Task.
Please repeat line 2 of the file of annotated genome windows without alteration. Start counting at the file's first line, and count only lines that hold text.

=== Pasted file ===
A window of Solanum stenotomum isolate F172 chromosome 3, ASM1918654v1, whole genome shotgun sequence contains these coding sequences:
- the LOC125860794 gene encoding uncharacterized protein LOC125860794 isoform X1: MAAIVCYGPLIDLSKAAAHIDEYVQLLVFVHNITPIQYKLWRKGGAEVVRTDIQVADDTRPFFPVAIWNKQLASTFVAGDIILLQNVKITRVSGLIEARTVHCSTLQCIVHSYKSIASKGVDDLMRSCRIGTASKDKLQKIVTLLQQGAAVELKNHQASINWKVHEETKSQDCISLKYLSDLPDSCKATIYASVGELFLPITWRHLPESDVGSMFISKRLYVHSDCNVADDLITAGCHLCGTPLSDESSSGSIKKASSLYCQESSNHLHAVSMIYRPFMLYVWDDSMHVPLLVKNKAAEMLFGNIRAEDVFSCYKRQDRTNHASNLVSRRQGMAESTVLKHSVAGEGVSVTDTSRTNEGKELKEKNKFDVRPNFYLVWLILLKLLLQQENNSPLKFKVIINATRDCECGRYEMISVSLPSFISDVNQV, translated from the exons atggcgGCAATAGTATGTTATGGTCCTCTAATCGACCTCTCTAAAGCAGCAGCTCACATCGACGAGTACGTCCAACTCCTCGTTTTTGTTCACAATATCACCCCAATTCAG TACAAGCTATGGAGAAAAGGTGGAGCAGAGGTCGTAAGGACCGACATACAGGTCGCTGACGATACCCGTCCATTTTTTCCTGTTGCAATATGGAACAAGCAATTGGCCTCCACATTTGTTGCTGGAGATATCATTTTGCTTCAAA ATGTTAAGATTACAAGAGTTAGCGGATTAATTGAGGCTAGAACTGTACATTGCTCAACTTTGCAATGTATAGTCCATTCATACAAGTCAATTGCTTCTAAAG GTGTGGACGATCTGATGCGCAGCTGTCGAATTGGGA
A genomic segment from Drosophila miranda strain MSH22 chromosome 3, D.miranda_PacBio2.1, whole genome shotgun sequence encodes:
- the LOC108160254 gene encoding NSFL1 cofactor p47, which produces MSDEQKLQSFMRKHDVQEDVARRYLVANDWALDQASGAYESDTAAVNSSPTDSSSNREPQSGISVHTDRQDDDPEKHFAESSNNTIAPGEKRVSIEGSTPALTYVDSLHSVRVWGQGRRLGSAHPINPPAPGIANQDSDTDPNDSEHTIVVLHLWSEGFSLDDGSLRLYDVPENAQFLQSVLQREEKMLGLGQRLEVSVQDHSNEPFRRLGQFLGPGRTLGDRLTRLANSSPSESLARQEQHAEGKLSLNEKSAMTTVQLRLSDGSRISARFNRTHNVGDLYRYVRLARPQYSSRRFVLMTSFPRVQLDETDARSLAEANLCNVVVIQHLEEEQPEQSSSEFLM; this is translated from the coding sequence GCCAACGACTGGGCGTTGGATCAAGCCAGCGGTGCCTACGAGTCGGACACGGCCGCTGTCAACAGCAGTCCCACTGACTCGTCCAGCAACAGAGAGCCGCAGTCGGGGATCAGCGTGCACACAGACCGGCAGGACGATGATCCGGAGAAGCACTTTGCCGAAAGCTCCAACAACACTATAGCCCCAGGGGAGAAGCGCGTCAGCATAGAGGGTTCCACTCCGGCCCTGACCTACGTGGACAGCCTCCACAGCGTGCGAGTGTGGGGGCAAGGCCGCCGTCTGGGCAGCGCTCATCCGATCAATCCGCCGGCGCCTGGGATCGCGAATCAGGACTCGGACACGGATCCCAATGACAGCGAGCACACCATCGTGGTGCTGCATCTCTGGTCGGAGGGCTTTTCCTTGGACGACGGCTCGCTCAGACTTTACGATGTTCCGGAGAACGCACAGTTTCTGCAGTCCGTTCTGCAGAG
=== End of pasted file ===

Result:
- the LOC125860794 gene encoding uncharacterized protein LOC125860794 isoform X1: MAAIVCYGPLIDLSKAAAHIDEYVQLLVFVHNITPIQYKLWRKGGAEVVRTDIQVADDTRPFFPVAIWNKQLASTFVAGDIILLQNVKITRVSGLIEARTVHCSTLQCIVHSYKSIASKGVDDLMRSCRIGTASKDKLQKIVTLLQQGAAVELKNHQASINWKVHEETKSQDCISLKYLSDLPDSCKATIYASVGELFLPITWRHLPESDVGSMFISKRLYVHSDCNVADDLITAGCHLCGTPLSDESSSGSIKKASSLYCQESSNHLHAVSMIYRPFMLYVWDDSMHVPLLVKNKAAEMLFGNIRAEDVFSCYKRQDRTNHASNLVSRRQGMAESTVLKHSVAGEGVSVTDTSRTNEGKELKEKNKFDVRPNFYLVWLILLKLLLQQENNSPLKFKVIINATRDCECGRYEMISVSLPSFISDVNQV, translated from the exons atggcgGCAATAGTATGTTATGGTCCTCTAATCGACCTCTCTAAAGCAGCAGCTCACATCGACGAGTACGTCCAACTCCTCGTTTTTGTTCACAATATCACCCCAATTCAG TACAAGCTATGGAGAAAAGGTGGAGCAGAGGTCGTAAGGACCGACATACAGGTCGCTGACGATACCCGTCCATTTTTTCCTGTTGCAATATGGAACAAGCAATTGGCCTCCACATTTGTTGCTGGAGATATCATTTTGCTTCAAA ATGTTAAGATTACAAGAGTTAGCGGATTAATTGAGGCTAGAACTGTACATTGCTCAACTTTGCAATGTATAGTCCATTCATACAAGTCAATTGCTTCTAAAG GTGTGGACGATCTGATGCGCAGCTGTCGAATTGGGA